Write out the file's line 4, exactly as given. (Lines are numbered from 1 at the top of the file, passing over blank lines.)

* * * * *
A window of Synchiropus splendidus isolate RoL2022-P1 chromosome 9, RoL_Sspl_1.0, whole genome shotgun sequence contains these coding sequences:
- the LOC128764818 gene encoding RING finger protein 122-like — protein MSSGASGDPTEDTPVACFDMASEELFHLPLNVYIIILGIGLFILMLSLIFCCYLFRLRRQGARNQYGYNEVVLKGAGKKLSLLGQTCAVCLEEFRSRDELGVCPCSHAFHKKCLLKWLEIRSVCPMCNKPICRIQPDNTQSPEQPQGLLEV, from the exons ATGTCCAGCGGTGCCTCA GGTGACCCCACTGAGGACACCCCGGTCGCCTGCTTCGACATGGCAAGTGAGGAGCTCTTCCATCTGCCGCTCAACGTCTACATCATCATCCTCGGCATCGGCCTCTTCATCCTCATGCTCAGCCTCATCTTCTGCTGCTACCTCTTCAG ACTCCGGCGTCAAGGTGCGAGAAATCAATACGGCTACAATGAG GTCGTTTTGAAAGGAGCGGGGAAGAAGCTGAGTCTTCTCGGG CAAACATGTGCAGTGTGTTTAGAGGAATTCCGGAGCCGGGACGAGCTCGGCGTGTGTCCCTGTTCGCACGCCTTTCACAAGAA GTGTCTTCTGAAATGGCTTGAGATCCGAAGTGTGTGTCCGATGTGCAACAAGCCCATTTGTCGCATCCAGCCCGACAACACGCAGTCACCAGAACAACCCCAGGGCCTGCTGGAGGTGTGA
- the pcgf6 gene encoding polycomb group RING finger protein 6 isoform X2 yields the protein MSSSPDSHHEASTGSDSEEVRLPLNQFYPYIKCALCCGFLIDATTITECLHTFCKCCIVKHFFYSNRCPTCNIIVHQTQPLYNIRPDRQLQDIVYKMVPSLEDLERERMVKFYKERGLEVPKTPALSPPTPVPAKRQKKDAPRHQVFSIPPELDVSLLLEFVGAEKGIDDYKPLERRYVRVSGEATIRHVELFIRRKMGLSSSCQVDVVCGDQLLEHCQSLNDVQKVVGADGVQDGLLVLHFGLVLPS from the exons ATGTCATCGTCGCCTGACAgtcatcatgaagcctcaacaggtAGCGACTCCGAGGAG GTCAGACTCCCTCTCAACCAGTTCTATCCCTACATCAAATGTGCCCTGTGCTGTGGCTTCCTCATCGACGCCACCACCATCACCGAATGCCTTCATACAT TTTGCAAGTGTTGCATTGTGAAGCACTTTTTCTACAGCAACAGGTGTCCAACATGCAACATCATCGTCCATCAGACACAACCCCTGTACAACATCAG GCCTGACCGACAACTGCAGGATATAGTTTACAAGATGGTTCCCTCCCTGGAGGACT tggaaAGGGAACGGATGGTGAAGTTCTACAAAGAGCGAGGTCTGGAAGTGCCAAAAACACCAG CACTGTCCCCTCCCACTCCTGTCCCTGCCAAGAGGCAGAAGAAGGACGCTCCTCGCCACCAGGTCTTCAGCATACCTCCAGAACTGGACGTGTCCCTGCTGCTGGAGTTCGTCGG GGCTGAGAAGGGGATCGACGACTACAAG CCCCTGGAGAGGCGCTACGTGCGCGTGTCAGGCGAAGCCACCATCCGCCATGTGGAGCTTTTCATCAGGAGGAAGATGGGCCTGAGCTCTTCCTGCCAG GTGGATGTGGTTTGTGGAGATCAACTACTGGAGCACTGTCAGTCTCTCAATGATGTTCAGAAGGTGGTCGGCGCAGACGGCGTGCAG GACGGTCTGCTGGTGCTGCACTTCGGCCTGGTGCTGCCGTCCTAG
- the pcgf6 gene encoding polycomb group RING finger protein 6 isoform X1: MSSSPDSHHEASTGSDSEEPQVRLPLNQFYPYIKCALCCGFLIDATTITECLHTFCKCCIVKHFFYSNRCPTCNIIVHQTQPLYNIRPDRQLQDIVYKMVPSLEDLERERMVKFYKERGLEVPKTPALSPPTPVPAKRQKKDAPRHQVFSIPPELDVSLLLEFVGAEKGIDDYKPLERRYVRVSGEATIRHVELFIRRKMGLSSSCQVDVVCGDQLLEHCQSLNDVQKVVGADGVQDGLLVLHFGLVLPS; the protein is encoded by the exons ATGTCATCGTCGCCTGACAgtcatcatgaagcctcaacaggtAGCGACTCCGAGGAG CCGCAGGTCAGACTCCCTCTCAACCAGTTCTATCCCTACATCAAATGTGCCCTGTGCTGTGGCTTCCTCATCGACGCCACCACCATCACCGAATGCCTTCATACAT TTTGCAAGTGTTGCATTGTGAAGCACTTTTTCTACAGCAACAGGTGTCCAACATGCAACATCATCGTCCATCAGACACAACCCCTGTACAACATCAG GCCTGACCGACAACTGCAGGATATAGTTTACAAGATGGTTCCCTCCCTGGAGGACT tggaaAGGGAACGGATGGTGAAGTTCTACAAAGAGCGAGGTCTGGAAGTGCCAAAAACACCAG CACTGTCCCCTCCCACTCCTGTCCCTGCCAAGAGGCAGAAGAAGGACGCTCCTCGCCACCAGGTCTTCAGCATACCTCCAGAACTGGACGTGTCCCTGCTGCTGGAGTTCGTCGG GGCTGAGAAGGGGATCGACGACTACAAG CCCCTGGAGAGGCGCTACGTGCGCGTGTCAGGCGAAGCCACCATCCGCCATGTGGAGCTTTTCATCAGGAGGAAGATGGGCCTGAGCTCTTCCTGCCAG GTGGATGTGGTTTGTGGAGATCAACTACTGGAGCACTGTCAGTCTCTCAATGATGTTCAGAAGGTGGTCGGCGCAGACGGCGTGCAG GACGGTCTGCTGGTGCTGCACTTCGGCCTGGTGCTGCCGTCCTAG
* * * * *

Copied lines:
- the pcgf6 gene encoding polycomb group RING finger protein 6 isoform X1: MSSSPDSHHEASTGSDSEEPQVRLPLNQFYPYIKCALCCGFLIDATTITECLHTFCKCCIVKHFFYSNRCPTCNIIVHQTQPLYNIRPDRQLQDIVYKMVPSLEDLERERMVKFYKERGLEVPKTPALSPPTPVPAKRQKKDAPRHQVFSIPPELDVSLLLEFVGAEKGIDDYKPLERRYVRVSGEATIRHVELFIRRKMGLSSSCQVDVVCGDQLLEHCQSLNDVQKVVGADGVQDGLLVLHFGLVLPS; the protein is encoded by the exons ATGTCATCGTCGCCTGACAgtcatcatgaagcctcaacaggtAGCGACTCCGAGGAG CCGCAGGTCAGACTCCCTCTCAACCAGTTCTATCCCTACATCAAATGTGCCCTGTGCTGTGGCTTCCTCATCGACGCCACCACCATCACCGAATGCCTTCATACAT TTTGCAAGTGTTGCATTGTGAAGCACTTTTTCTACAGCAACAGGTGTCCAACATGCAACATCATCGTCCATCAGACACAACCCCTGTACAACATCAG GCCTGACCGACAACTGCAGGATATAGTTTACAAGATGGTTCCCTCCCTGGAGGACT tggaaAGGGAACGGATGGTGAAGTTCTACAAAGAGCGAGGTCTGGAAGTGCCAAAAACACCAG CACTGTCCCCTCCCACTCCTGTCCCTGCCAAGAGGCAGAAGAAGGACGCTCCTCGCCACCAGGTCTTCAGCATACCTCCAGAACTGGACGTGTCCCTGCTGCTGGAGTTCGTCGG GGCTGAGAAGGGGATCGACGACTACAAG CCCCTGGAGAGGCGCTACGTGCGCGTGTCAGGCGAAGCCACCATCCGCCATGTGGAGCTTTTCATCAGGAGGAAGATGGGCCTGAGCTCTTCCTGCCAG GTGGATGTGGTTTGTGGAGATCAACTACTGGAGCACTGTCAGTCTCTCAATGATGTTCAGAAGGTGGTCGGCGCAGACGGCGTGCAG GACGGTCTGCTGGTGCTGCACTTCGGCCTGGTGCTGCCGTCCTAG